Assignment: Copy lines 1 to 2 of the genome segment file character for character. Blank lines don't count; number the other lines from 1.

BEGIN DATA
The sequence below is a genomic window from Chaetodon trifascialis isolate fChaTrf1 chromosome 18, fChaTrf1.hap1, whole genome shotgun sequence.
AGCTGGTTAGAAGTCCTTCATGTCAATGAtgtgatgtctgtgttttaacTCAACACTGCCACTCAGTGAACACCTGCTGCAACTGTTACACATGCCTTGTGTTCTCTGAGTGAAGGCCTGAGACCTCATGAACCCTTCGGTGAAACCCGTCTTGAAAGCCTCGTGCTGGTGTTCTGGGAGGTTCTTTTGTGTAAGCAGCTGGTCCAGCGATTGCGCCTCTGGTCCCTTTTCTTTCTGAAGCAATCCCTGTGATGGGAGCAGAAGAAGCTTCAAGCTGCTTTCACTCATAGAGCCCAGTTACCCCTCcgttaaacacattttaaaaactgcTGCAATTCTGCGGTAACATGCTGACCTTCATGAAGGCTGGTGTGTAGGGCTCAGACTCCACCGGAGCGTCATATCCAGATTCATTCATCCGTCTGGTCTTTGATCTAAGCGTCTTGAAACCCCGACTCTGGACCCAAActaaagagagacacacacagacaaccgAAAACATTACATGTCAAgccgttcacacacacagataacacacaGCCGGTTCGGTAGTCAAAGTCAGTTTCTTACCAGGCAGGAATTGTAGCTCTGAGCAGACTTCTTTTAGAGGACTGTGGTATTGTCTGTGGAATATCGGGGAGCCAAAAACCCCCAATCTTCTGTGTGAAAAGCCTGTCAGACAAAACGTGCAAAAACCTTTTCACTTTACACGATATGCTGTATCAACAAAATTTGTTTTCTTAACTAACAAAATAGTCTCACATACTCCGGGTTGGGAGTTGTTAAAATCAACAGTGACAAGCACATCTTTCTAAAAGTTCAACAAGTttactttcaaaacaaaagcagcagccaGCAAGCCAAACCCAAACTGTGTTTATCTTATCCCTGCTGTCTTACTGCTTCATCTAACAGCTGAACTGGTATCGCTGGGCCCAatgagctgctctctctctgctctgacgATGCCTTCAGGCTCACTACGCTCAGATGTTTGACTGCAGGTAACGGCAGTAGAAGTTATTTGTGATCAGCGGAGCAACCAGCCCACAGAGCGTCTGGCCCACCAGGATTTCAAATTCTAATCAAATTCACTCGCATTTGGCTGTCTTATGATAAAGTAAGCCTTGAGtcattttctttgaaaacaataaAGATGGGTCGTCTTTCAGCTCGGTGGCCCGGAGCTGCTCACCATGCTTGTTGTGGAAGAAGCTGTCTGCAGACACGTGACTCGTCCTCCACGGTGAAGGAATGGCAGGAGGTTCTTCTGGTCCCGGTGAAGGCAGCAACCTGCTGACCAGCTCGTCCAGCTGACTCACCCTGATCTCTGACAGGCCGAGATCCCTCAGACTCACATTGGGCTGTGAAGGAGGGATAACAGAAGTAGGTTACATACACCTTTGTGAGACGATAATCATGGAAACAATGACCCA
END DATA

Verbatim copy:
The sequence below is a genomic window from Chaetodon trifascialis isolate fChaTrf1 chromosome 18, fChaTrf1.hap1, whole genome shotgun sequence.
AGCTGGTTAGAAGTCCTTCATGTCAATGAtgtgatgtctgtgttttaacTCAACACTGCCACTCAGTGAACACCTGCTGCAACTGTTACACATGCCTTGTGTTCTCTGAGTGAAGGCCTGAGACCTCATGAACCCTTCGGTGAAACCCGTCTTGAAAGCCTCGTGCTGGTGTTCTGGGAGGTTCTTTTGTGTAAGCAGCTGGTCCAGCGATTGCGCCTCTGGTCCCTTTTCTTTCTGAAGCAATCCCTGTGATGGGAGCAGAAGAAGCTTCAAGCTGCTTTCACTCATAGAGCCCAGTTACCCCTCcgttaaacacattttaaaaactgcTGCAATTCTGCGGTAACATGCTGACCTTCATGAAGGCTGGTGTGTAGGGCTCAGACTCCACCGGAGCGTCATATCCAGATTCATTCATCCGTCTGGTCTTTGATCTAAGCGTCTTGAAACCCCGACTCTGGACCCAAActaaagagagacacacacagacaaccgAAAACATTACATGTCAAgccgttcacacacacagataacacacaGCCGGTTCGGTAGTCAAAGTCAGTTTCTTACCAGGCAGGAATTGTAGCTCTGAGCAGACTTCTTTTAGAGGACTGTGGTATTGTCTGTGGAATATCGGGGAGCCAAAAACCCCCAATCTTCTGTGTGAAAAGCCTGTCAGACAAAACGTGCAAAAACCTTTTCACTTTACACGATATGCTGTATCAACAAAATTTGTTTTCTTAACTAACAAAATAGTCTCACATACTCCGGGTTGGGAGTTGTTAAAATCAACAGTGACAAGCACATCTTTCTAAAAGTTCAACAAGTttactttcaaaacaaaagcagcagccaGCAAGCCAAACCCAAACTGTGTTTATCTTATCCCTGCTGTCTTACTGCTTCATCTAACAGCTGAACTGGTATCGCTGGGCCCAatgagctgctctctctctgctctgacgATGCCTTCAGGCTCACTACGCTCAGATGTTTGACTGCAGGTAACGGCAGTAGAAGTTATTTGTGATCAGCGGAGCAACCAGCCCACAGAGCGTCTGGCCCACCAGGATTTCAAATTCTAATCAAATTCACTCGCATTTGGCTGTCTTATGATAAAGTAAGCCTTGAGtcattttctttgaaaacaataaAGATGGGTCGTCTTTCAGCTCGGTGGCCCGGAGCTGCTCACCATGCTTGTTGTGGAAGAAGCTGTCTGCAGACACGTGACTCGTCCTCCACGGTGAAGGAATGGCAGGAGGTTCTTCTGGTCCCGGTGAAGGCAGCAACCTGCTGACCAGCTCGTCCAGCTGACTCACCCTGATCTCTGACAGGCCGAGATCCCTCAGACTCACATTGGGCTGTGAAGGAGGGATAACAGAAGTAGGTTACATACACCTTTGTGAGACGATAATCATGGAAACAATGACCCA